Toni Lorraine Johnson utilized CAFE’s services to draw up contracts for her business Dr. Brownies, a plant-based dessert company.
“It was really essential for dealing with the foundationals of my business,” Johnson said. “I didn’t want to talk to anyone because you can’t patent a recipe. It’s your trade secret, and in order for it to be your trade secret, you still need to make sure you have those NDAs so you can protect your business as best as possible.”
Johnson is working on her Ph.D. in organizational development at Cabrini University. Her dissertation is entitled “Black Women Entrepreneurs: Scaling Ain’t Easy.” In it, she examines the experiences of Black women entrepreneurs, who start more businesses than any other group of people, but whose businesses don’t typically scale.
“There’s multiple reasons,” Johnson said. “Small entrepreneurs, we’re living hand to mouth, so it’s crucial that we’re agile enough and have that ecosystem we can tap into in CAFE and say: I need this done.”
Monica Molina co-founded Innovech Software LLC, a group of technology experts that develop cutting-edge and user-friendly tech solutions for small businesses and nonprofits. She and her co-founders used CAFE to draw up their initiating resolution and operating agreement, and devise terms and conditions for some of their commercial documents, such as quotes and invoices.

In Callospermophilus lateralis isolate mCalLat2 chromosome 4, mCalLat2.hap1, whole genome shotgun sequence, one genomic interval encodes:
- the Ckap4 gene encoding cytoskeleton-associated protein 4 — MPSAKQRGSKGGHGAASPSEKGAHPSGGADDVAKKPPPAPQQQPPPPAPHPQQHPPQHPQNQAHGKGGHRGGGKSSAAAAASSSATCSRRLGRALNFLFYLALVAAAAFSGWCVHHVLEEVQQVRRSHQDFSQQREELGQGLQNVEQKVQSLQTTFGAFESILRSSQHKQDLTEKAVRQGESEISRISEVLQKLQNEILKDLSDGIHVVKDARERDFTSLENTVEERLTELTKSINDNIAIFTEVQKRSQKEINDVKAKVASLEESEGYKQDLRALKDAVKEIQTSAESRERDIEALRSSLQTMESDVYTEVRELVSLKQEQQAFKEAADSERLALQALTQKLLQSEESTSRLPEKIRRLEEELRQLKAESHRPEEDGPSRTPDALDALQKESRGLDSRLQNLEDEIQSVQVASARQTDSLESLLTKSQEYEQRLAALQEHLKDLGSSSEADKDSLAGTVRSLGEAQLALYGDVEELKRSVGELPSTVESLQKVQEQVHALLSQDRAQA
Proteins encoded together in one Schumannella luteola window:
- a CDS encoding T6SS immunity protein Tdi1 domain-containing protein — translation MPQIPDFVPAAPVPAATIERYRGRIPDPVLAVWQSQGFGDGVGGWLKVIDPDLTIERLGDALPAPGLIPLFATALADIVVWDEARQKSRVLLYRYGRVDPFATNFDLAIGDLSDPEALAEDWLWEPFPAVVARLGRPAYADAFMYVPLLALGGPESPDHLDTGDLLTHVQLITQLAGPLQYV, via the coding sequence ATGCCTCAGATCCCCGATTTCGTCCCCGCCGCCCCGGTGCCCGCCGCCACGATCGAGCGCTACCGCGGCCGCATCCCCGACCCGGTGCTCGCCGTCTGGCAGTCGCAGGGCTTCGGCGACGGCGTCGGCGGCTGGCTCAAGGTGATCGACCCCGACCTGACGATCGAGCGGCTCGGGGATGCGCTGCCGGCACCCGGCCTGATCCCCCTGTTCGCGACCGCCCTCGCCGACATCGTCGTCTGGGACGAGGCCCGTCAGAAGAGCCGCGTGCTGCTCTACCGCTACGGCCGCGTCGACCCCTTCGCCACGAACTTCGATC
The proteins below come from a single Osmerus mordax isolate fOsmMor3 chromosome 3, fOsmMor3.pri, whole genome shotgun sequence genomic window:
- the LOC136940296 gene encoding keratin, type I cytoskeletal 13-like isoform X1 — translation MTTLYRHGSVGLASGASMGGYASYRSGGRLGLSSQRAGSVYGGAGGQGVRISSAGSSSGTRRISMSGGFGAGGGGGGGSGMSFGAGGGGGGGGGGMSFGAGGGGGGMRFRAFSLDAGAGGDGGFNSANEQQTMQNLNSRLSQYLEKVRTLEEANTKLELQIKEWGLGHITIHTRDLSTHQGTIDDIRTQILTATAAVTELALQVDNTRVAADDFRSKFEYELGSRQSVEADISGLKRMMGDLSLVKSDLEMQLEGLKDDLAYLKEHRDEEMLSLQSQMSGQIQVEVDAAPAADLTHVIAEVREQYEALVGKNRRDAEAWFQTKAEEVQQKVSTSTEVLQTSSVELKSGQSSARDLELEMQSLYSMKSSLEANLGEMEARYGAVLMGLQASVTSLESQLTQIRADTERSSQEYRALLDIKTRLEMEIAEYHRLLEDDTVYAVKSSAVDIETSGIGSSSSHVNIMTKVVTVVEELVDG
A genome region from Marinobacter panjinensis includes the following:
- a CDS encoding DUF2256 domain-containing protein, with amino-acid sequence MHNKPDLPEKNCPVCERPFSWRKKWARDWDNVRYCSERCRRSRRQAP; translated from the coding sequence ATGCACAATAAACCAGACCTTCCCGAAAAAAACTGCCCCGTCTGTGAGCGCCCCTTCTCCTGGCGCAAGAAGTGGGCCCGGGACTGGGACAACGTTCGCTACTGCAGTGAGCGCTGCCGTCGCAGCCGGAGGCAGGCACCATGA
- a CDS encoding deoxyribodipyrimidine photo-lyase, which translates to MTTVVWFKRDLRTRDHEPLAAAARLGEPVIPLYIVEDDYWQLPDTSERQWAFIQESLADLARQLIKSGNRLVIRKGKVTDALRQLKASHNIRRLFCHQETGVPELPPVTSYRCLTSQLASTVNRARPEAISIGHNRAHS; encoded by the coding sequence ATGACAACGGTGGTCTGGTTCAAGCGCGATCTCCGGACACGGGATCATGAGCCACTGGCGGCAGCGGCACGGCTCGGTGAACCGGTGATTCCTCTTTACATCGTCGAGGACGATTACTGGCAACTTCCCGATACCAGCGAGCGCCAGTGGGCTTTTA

“Legal services are expensive, and usually, small businesses don’t have enough capital to cover those fees,” Molina said in an email. “As an immigrant, woman, and minority, I found in Rebecca and her organization the willingness to give us the best advice to succeed with our business. Most significantly, they invest time in making sure we understand the documents. I have much gratitude for her dedication to Innovech Software LLC and her patience in speaking with non-native English speakers.”
Emerson and the CAFE team also helped Dorothi Vaughn with contracts and trademarks for her dental billing and consulting business Master Bill’D, LLC.
“They were very helpful,” Vaughn said. “In the beginning of starting your business, financially, resources are limited. Then you’re excited about your business and you’re not thinking about the protection that you need, and contracts. [Rebecca] always gave me a little bit more insight to look at, and ways to make sure my business was protected. She always gave me extra information, and she never made me feel like I was a pro bono case.”
Emerson also helped Vaughn with her second business, Dot’s Handi Transit, which provides transportation for people with disabilities and seniors.
“In this world, I’m not going to say men dominate, but sometimes they take over and run all over us, so I need that backup and information,” said Vaughn, who is a Black woman. “I do dental billing, so when it comes to the law, I don’t know it all. To have [Rebecca] on my team, it gives me a sense of security.”